horse selfie

Alaska: A story of me…because of him

Before moving into the Washington International Horse Show for the week, I made a quick trip down to Gordonsville, Virginia to visit the beautiful rehab facility and farm that is Oak Hill. Oak Hill is owned and operated by Dr. Timothy Ober DVM (U.S.E.T. Show Jumping team vet) and his amazing team. But most importantly, Oak Hill is the home to my horse Alaska for his retirement years. Alaska turned 20 this year summer, and my visit included much celebrating and reflecting on our time together.

horse in a field

Anyone who loves an animal understands that there is a unique bond between human and animal. There is a silent language, often accompanied by looks of understanding, unsolicited displays of affection, and a certain loyalty that two humans are not capable of recreating between one another. Whether it is a dog who never leaves your side when you are home sick, or a horse that makes you question whether you are the one in charge, they make us feel whole.

kissing a horse on the nose

The joy that I felt in seeing how happy my horse is living out his retirement surrounded by breathtaking scenery, caring people, and an abundance of everything that a horse could ever dream of was all encompassing. I walked around the farm smiling from ear to ear, inhaling slowly and allowing the fresh country air to sweep me into a state of bliss.

On a quiet Sunday morning, I sat in the grass in the middle of his beautiful green paddock. I watched him move slowly and pleasantly around the field following the best grass. Every few minutes, he came over to where I sat and checked in, patted me down in search of treats, looked at me with is big warm eyes, and went back to munching. I think that anyone who passed by probably thought that I was crazy, but I never feel more at home than I do when I am near him.

horse in field with person

Alaska came into my life by accident. He came to me as a circumstance of coincidence and luck, and I never could have predicted just what luck he was bringing along with him. He was a kind and generous teacher. One that never held a mistake against me for even a nanosecond and who rewarded me generously for my growth and development. As a rider and horseperson, I was better for having him in my life.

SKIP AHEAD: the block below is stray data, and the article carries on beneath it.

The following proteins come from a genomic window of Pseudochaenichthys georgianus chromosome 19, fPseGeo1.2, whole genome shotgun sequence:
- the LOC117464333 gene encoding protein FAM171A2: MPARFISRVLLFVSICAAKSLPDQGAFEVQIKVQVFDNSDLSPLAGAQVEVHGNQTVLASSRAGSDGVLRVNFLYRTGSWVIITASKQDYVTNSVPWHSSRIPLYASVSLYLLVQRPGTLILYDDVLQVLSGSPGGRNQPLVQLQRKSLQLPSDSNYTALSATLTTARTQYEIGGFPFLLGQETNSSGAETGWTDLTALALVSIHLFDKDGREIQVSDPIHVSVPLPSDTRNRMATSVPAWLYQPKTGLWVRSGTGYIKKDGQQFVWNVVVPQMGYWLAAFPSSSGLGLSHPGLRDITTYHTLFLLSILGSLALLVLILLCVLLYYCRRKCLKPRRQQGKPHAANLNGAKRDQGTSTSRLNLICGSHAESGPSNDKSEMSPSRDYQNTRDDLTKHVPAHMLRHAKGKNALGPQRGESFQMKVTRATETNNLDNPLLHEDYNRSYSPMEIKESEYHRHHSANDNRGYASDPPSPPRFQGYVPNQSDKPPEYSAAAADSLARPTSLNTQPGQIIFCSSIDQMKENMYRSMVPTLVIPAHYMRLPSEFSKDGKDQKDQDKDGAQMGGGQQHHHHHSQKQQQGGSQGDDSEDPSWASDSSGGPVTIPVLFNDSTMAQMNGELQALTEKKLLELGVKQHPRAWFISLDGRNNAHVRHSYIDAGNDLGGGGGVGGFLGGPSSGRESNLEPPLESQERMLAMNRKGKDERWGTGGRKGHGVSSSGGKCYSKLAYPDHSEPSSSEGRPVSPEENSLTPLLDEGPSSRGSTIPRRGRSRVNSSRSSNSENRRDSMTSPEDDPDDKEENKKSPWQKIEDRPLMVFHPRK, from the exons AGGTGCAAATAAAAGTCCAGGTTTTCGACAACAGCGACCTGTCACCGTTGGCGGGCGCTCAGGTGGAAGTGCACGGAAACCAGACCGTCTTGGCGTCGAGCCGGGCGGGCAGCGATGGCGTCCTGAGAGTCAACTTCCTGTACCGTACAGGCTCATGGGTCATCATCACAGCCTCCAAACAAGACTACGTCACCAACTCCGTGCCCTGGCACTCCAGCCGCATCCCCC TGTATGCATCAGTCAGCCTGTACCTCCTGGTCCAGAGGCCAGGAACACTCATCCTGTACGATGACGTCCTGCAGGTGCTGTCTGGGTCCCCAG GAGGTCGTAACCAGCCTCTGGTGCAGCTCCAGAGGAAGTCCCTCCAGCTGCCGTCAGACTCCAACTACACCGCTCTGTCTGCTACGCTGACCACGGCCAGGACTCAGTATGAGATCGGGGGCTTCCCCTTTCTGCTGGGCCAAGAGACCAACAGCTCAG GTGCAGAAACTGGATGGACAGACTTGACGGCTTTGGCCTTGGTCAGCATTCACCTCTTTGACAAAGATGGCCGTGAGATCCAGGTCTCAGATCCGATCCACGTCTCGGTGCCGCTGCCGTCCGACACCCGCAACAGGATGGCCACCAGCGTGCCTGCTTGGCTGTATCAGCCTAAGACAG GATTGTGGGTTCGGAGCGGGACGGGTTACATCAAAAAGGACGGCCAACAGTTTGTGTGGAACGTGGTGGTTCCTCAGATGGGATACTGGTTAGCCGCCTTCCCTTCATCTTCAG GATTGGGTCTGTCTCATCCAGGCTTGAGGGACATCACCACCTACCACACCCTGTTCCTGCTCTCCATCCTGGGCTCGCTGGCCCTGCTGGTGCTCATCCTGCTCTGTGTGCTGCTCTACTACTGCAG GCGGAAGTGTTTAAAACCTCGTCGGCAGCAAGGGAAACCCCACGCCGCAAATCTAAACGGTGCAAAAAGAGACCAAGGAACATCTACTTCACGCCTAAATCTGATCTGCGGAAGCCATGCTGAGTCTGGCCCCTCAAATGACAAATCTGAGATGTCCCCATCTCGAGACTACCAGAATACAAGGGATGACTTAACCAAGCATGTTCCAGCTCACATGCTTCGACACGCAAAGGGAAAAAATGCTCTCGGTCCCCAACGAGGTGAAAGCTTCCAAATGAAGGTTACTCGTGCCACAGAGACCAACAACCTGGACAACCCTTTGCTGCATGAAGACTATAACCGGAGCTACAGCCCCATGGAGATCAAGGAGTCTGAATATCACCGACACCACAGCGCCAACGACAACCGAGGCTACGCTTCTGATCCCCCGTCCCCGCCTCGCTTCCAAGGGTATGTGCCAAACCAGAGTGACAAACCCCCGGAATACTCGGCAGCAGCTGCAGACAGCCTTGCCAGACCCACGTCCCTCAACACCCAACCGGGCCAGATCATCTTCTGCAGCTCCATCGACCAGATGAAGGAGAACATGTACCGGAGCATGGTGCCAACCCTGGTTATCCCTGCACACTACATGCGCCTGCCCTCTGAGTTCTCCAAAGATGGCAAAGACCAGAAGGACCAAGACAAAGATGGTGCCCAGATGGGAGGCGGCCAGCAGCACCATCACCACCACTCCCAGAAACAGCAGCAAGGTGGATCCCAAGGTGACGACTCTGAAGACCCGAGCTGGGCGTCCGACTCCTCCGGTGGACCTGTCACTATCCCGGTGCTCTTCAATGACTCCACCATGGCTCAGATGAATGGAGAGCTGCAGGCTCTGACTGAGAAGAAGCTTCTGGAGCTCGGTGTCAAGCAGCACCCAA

horse going over a jumprider hugging a horse

 

He spurred my interest in horse care and management. Growing up a barn rat, I spent as much time with the horses and in the barn as I could. But with Alaska, my time in the barn became more focused. I wanted to learn to care for him in the best ways. I stalked vets, farriers, chiropractors and more, listening, trying to see what they were seeing. and feel what they felt. I became more in tune to the subtleties of communication between animal and human.

close up of a horse's eye

And in the meantime, Alaska did his thing. He taught, he was patient, and he brought happiness and purpose to my life. And so, it was only appropriate that he played a leading role in shining a light on what was to become the most trying time of my young life.

At 17 years old, thinking that I had life nearly figured out, my world came crashing down. Alaska was so gentle and kind that to fall off of him was an embarrassment in itself. At the time, I had never had the pleasure of falling from the 18.2 hand equine’s back. So when I lost my balance and struggled to come off as gently as possible, I found myself in a special kind of pain. Along with a bruised ego, I had fractured a couple of ribs. Broken ribs require x-ray.

From Alaska’s back to x-rays and CAT Scans and blood work and PET Scans. A tumor had been growing inside my chest. Did he know? My parents were convinced that his wisdom extended into the supernatural. To them, he saved my life. All that I know is that it happened. I fell off of him for the first time during our partnership, and I fell in such a way that a chest x-ray was required, and a chest x-ray got the ball rolling that led to a diagnoses of Stage 3 Lymphoma.